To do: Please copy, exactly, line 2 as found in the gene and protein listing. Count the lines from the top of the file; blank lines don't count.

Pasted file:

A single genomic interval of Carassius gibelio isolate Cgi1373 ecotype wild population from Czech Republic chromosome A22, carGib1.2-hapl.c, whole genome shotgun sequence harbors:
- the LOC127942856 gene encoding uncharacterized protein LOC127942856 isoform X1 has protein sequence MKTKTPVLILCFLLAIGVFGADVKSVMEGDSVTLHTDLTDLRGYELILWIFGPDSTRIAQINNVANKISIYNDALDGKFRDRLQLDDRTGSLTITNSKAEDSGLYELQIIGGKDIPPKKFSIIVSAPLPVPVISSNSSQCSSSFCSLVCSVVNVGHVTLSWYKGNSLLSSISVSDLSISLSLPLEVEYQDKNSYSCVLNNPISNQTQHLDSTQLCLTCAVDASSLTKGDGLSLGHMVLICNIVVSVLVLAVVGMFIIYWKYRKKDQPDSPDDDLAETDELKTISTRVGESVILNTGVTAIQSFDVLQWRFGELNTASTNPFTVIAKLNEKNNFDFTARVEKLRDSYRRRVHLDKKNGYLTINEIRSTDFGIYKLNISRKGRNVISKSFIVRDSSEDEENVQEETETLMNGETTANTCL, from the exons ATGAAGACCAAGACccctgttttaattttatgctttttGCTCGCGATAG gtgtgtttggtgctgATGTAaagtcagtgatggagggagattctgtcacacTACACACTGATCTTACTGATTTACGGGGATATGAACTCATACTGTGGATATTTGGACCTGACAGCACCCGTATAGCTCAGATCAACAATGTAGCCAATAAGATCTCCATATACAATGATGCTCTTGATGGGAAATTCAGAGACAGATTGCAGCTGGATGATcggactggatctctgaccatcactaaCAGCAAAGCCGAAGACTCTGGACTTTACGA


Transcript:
- the LOC127942856 gene encoding uncharacterized protein LOC127942856 isoform X1 has protein sequence MKTKTPVLILCFLLAIGVFGADVKSVMEGDSVTLHTDLTDLRGYELILWIFGPDSTRIAQINNVANKISIYNDALDGKFRDRLQLDDRTGSLTITNSKAEDSGLYELQIIGGKDIPPKKFSIIVSAPLPVPVISSNSSQCSSSFCSLVCSVVNVGHVTLSWYKGNSLLSSISVSDLSISLSLPLEVEYQDKNSYSCVLNNPISNQTQHLDSTQLCLTCAVDASSLTKGDGLSLGHMVLICNIVVSVLVLAVVGMFIIYWKYRKKDQPDSPDDDLAETDELKTISTRVGESVILNTGVTAIQSFDVLQWRFGELNTASTNPFTVIAKLNEKNNFDFTARVEKLRDSYRRRVHLDKKNGYLTINEIRSTDFGIYKLNISRKGRNVISKSFIVRDSSEDEENVQEETETLMNGETTANTCL, from the exons ATGAAGACCAAGACccctgttttaattttatgctttttGCTCGCGATAG gtgtgtttggtgctgATGTAaagtcagtgatggagggagattctgtcacacTACACACTGATCTTACTGATTTACGGGGATATGAACTCATACTGTGGATATTTGGACCTGACAGCACCCGTATAGCTCAGATCAACAATGTAGCCAATAAGATCTCCATATACAATGATGCTCTTGATGGGAAATTCAGAGACAGATTGCAGCTGGATGATcggactggatctctgaccatcactaaCAGCAAAGCCGAAGACTCTGGACTTTACGA